Whenever I speak somewhere about China, I invariably get asked how many Christians there are in China. I take a deep breath and wade in with a response that goes something like this:
The Chinese government says there are 38 million (Protestant) Christians. I’ve heard estimates from outsiders as high as 120 million. I think that 38 million is too low and 120 million is too high, so the number is somewhere between 38 and 120 million.
Which is just a convoluted way of saying “I don’t know.”
In the absence of actually knowing how many Christians there are in China, we are left with estimates.
Wanting to know how others in the China space answer the question, I reached out to a number of my friends in the China academic and ministry communities for their response to the following two questions:
What is your current best estimate of the number of Christians in China, and how do you arrive at that estimate?
I have compiled their responses into three blog posts. Today’s post is part one, with the respondent being Professor Yang Fenggang, Professor of Sociology at Purdue University and Director of the Center for Religion and Chinese Society. He is also the author of numerous books, including Atlas of Religion in China: Social and Geographical Contexts.
What follows is Professor Yang’s response in its entirety.
The best estimate based on released numbers in China’s official documents from 1982 to 2018, is that there could be over 43.75 million adult, baptized, and active Christians in Three-self churches in 2020.
The best estimate based on China’s official document published in 1982 and the Pew Research Center’s 2011 report, is that there could be 116 million Protestant Christians in mainland China in 2020. This includes Protestant Christians in Three-self churches and house churches, baptized and unbaptized but practicing believers.
The Chinese Communist Party Document #19 of 1982 admitted there were 3 million Protestants. The State Council’s White Paper on religion in 2018 admitted there were 38 million Protestants who were adult, baptized, and active in officially approved churches. From 3 million in 1982 to 38 million in 2018, the compound annual growth rate, which is the most reasonable rate for Christian growth because of the nature of person-to-person evangelism, is 7.3%. This means that when there were 3 million Christians, there would be 3.219 million in the following year, excluding those who died or otherwise left the church; and when there were 30 million Christians, there would be 32.19 million in the following year. Therefore, from 38 million in 2018, with the annual growth of 7.3%, there should be 43.75 million in 2020.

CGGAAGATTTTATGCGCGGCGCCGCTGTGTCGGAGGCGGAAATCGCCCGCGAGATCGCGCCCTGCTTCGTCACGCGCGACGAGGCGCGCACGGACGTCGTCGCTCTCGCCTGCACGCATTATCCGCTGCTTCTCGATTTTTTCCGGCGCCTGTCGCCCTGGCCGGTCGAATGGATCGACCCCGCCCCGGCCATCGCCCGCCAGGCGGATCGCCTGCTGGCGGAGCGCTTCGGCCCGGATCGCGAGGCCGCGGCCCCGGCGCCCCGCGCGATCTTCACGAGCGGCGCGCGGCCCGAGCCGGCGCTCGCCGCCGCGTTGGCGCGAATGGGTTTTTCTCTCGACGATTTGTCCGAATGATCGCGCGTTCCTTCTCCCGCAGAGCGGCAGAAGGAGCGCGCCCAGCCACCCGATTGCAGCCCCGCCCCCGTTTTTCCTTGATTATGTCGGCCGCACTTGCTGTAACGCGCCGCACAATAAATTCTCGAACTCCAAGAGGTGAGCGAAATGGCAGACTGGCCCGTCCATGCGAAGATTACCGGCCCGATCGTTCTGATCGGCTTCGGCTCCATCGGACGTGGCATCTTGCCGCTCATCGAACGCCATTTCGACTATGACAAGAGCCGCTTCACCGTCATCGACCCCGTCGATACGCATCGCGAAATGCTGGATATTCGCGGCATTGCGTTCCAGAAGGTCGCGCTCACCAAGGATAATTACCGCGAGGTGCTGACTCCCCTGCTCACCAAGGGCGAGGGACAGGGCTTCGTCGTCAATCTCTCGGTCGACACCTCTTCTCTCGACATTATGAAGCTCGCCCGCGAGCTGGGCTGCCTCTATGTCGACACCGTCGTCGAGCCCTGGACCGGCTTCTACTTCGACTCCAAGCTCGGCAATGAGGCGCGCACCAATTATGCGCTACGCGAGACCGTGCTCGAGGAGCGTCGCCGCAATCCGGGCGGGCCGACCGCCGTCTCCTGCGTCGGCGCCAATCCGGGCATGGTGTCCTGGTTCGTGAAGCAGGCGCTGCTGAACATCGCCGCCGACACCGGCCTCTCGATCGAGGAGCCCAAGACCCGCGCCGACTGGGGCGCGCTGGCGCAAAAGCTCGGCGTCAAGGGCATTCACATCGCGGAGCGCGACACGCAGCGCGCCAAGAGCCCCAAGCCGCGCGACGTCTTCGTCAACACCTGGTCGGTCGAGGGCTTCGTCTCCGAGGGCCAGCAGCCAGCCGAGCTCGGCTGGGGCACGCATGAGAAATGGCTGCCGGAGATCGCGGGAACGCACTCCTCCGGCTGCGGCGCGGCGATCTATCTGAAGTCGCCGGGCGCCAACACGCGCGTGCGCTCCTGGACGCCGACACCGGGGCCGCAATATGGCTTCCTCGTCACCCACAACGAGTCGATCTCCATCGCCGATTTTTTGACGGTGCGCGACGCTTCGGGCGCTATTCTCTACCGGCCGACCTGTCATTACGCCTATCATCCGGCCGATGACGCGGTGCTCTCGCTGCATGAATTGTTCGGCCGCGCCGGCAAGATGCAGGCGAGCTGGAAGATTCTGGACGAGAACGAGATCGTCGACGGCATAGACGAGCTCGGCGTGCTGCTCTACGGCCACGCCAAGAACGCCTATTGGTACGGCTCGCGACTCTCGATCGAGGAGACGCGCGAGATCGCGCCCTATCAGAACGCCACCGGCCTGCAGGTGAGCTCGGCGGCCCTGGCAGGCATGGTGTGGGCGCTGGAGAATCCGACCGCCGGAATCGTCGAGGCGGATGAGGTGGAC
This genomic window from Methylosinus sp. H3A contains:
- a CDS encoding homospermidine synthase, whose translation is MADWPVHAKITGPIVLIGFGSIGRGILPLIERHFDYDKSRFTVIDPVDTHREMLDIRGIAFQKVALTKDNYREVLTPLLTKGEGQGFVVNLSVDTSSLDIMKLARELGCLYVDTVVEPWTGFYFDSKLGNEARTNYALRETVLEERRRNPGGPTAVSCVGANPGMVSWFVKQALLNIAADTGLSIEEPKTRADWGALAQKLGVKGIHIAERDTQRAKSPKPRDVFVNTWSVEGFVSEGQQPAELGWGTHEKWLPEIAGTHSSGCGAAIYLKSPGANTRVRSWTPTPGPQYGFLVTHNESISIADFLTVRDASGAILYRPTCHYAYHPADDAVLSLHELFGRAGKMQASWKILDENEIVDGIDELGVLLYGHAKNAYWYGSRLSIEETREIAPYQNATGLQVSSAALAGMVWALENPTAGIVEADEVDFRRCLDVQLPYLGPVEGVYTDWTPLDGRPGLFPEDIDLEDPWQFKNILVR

The Pew Research Center’s 2011 report on global Christianity estimated that there were 58 million Protestants in 2010. This means that the annual growth rate was over 10% from 3 million in 1982. Given the intensified suppression in recent years, it is reasonable to think that the growth must have slowed down in recent years, but not completely stopped, as there have been news of baptisms from both Three-self churches and house churches. To be prudent, I’d adopt the lower growth rate of 7.3%, just like the officially admitted growth rate in the officially approved churches. Applying this rate to the base number of 58 million in 2010, it is reasonable to believe that there are about 116 million Protestant Christians in mainland China in 2020.
For more on Professor Yang’s work, as well as the activities of the Center for Religion and Chinese Society, please visit their website. It is a fantastic resource. One of my favorite resources is the Online Spiritual Atlas of China.
Image credit: Joann Pittman, via Flickr.
Joann Pittman is senior vice president of ChinaSource and editor of ZGBriefs. Prior to joining ChinaSource, Joann spent 28 years working in China, as an English teacher, language student, program director, and cross-cultural trainer for organizations and businesses engaged in China. She has also taught Chinese at the University... View Full Bio
Are you enjoying a cup of good coffee or fragrant tea while reading the latest ChinaSource post? Consider donating the cost of that “cuppa” to support our content so we can continue to serve you with the latest on Christianity in China.